When a company's address resides on Albert Einstein Drive, you know someone will think its IPO is a smart investment.
That is the case with Maryland-based Corvis, which resides on 7015 Albert Einstein Drive. Corvis is the latest entry in the fibre optic race and should see one whopper of an IPO. In fact, Corvis will hit the market with an $11.8bn market capitalisation before it records any revenue.
Corvis' products, which just began shipping, enable long-haul communication networks to transmit and manage data traffic entirely as optical signals. Corvis offers optical gateways, amplifiers, multiplexers and switches.
When you look at Corvis' revenue -- there isn't any -- you have to wonder what all the hubbub is about. Rest assured there's a lot of chatter about this IPO, which should be the headliner of the week. The company raised the price range for its 27.5 million share IPO to $28 to $30 a share from $13 to $15. CS First Boston is the lead underwriter.
Shares priced at $36, indicating that there's a lot of demand for the company. Why?
Like many of its fellow fibre optic companies, Corvis can go from an idea to strong revenue to profits very quickly. Wall Street knows the quick ramp well and has driven the IPOs of Sycamore Networks, ONI Systems and New Focus through the roof.
As for the management, Corvis chief executive David R Huber was chief scientist for Ciena. Other top managers have experience at Nortel and Alcatel. Although Corvis is the development stage company, the executive team has lots of experience.
Corvis' products could change the game for long distance, fibre optic communication networks and backbone networks. These networks currently run on the "ring architecture", meaning there are rings of transmission points. Corvis would make things much more efficient with its gear, which can transmit optical signals up to 3,200 kilometres compared to 400 to 600 kilometres for traditional equipment.
Big network providers are apparently impressed after giving Corvis products a trial run. Broadwing Communications, Williams Communications and Qwest Communications are all on board to buy products. Corvis, which completed field trials with Broadwing in July, said Broadwing will buy $200m of its products and services over a two-year period. Williams also will purchase $200m over two years once its field trials are complete in the second half. Broadwing and Williams will also be shareholders.
As for Qwest, it will buy $150m of Corvis gear over two years as long as the company is price competitive and can meet technical requirements by the end of 2001.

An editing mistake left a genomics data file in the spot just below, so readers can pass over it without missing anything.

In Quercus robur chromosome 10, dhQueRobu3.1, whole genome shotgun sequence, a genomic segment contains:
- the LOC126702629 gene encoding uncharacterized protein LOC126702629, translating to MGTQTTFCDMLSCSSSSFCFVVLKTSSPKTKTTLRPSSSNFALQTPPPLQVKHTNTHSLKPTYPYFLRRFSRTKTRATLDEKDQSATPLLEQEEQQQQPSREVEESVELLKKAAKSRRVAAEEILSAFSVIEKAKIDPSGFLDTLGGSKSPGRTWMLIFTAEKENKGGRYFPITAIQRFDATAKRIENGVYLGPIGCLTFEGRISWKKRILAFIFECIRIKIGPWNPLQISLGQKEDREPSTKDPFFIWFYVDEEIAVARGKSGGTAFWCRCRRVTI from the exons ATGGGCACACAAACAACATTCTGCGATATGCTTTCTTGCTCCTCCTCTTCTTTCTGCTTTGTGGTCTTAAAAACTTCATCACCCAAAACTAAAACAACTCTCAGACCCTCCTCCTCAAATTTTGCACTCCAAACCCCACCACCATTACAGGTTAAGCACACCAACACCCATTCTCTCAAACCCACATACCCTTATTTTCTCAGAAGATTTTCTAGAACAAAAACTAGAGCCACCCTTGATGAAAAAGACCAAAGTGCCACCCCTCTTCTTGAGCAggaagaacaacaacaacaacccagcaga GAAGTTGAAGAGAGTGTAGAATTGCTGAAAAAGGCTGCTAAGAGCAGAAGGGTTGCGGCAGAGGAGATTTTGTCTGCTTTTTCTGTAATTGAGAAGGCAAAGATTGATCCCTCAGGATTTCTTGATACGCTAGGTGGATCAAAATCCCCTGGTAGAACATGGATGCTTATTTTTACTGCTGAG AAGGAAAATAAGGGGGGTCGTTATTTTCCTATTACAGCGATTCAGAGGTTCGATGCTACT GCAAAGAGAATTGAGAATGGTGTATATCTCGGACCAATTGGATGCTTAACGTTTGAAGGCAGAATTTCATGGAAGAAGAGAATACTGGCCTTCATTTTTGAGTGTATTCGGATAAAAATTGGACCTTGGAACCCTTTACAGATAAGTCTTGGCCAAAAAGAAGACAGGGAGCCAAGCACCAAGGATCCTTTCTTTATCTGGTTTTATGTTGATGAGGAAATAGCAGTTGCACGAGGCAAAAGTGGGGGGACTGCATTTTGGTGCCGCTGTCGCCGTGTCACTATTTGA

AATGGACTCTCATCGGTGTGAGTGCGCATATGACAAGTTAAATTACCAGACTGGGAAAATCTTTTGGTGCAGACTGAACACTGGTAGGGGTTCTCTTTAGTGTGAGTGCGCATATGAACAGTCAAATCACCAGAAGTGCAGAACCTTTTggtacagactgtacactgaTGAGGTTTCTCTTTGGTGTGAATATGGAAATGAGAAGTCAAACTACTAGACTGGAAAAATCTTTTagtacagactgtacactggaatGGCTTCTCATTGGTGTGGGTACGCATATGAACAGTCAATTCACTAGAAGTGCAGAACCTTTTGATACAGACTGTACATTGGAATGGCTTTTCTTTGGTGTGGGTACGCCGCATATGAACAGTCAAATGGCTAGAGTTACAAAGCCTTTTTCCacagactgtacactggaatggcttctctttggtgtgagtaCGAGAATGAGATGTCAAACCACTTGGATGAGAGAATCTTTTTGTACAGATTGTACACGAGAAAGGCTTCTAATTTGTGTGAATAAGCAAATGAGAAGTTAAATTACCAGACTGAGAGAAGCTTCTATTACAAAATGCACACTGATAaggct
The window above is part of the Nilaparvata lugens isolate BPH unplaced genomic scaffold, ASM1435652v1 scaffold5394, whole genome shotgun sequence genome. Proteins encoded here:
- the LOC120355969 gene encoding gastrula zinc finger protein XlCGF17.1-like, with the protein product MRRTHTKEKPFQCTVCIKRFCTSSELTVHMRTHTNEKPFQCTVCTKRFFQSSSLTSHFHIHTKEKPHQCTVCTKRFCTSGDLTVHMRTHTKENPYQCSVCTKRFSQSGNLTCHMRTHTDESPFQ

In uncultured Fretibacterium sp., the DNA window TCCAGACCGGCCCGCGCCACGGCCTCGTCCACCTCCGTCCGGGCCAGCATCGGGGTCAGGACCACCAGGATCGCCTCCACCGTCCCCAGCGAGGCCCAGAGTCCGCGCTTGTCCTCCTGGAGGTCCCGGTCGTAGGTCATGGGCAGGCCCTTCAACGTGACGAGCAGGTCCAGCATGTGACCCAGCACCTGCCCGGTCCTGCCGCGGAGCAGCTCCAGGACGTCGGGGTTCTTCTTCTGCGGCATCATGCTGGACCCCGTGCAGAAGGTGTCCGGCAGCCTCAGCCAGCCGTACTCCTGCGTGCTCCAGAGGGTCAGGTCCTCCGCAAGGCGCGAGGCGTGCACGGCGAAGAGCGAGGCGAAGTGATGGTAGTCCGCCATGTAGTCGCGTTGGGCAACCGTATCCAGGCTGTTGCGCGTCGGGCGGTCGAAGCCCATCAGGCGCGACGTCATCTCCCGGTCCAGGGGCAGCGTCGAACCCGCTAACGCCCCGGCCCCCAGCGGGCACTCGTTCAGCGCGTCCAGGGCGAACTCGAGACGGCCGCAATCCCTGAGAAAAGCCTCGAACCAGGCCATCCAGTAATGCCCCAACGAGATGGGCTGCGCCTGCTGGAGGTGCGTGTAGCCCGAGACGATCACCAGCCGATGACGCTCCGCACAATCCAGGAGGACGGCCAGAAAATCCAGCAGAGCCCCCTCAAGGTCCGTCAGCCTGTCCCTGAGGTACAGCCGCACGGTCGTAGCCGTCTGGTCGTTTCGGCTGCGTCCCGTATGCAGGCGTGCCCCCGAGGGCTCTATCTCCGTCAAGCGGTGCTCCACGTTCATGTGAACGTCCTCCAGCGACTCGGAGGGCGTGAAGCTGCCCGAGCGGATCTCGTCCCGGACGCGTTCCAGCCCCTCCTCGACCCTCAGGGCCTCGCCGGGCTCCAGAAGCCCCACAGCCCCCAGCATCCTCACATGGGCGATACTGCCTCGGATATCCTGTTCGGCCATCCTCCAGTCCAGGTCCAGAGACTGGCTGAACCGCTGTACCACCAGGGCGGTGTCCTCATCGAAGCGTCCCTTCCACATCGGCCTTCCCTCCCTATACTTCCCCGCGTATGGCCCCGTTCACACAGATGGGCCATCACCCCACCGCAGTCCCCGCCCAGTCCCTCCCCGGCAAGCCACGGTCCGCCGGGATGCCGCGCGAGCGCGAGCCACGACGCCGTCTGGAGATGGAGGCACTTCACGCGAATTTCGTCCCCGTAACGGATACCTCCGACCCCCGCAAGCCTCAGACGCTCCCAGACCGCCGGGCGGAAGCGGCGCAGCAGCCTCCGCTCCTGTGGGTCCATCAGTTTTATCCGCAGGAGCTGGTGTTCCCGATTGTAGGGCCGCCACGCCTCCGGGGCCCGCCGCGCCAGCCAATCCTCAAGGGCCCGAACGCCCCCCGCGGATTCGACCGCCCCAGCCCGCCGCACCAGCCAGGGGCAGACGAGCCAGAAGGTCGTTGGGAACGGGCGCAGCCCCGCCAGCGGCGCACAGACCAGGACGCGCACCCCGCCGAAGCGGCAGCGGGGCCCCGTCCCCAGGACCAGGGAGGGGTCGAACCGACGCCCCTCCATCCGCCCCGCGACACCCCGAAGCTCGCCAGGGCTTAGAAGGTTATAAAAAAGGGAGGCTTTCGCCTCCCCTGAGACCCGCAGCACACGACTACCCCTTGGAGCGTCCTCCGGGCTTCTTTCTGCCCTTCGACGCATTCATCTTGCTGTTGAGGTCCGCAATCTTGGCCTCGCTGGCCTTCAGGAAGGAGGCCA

Sure Corvis only has three big customers, but it's rare a company can go from zero to a possible $550m in sales in two years.
Although Corvis has a great concept behind it, there are a few prickly issues you should know about. For starters, its products have barely left the lab. The company also faces stiff competition, loses lots of cash and recently acquired two companies that (you guessed it) have no revenue.
In regulatory filings, Corvis, which was hatched in 1997, said it won't post a profit until "at least 2002". The company lost more than $71m for the year ending 1 January. For the three months ending 1 April, Corvis lost $26.8m.
In addition, any hiccup in the Corvis field trials will be overblown. The company is being valued based on the idea that it will succeed with its products.
"Because our products have only been tested in our laboratory and in two of our customers' laboratories and we have successfully completed only one field trial, the likelihood of their success is difficult to predict," the company said. "Even if our products prove to be commercially viable, we face intense competition from a number of competitors."
The competition is the usual cast of characters, including Alcatel, Ciena, Cisco Systems, Lucent Technologies, NEC and Nortel Networks. Ciena is also duking it out with Corvis in court. Ciena recently filed a lawsuit alleging that Corvis is infringing on three of its patents.
The Ciena suit, filed this month, isn't too surprising. Corvis is lead by the Ciena cofounder and many managers are Ciena alumni.
If you're an individual investor, you might want to wait till the first day smoke clears. Corvis could have a huge run-up, and first day buyers often get burned.
If Corvis can land its customers and grow sales the way it's expected to, it could turn out to be a good investment. However, one slip and investors aren't going to be happy. We've seen a lot of valuation schemes tried on Wall Street, but a $11.8bn market cap on no revenue pushes things a bit.
Another scenario is the company could be acquired by one of its well-heeled rivals. Nortel, Cisco and Lucent certainly haven't been shy about acquisitions.
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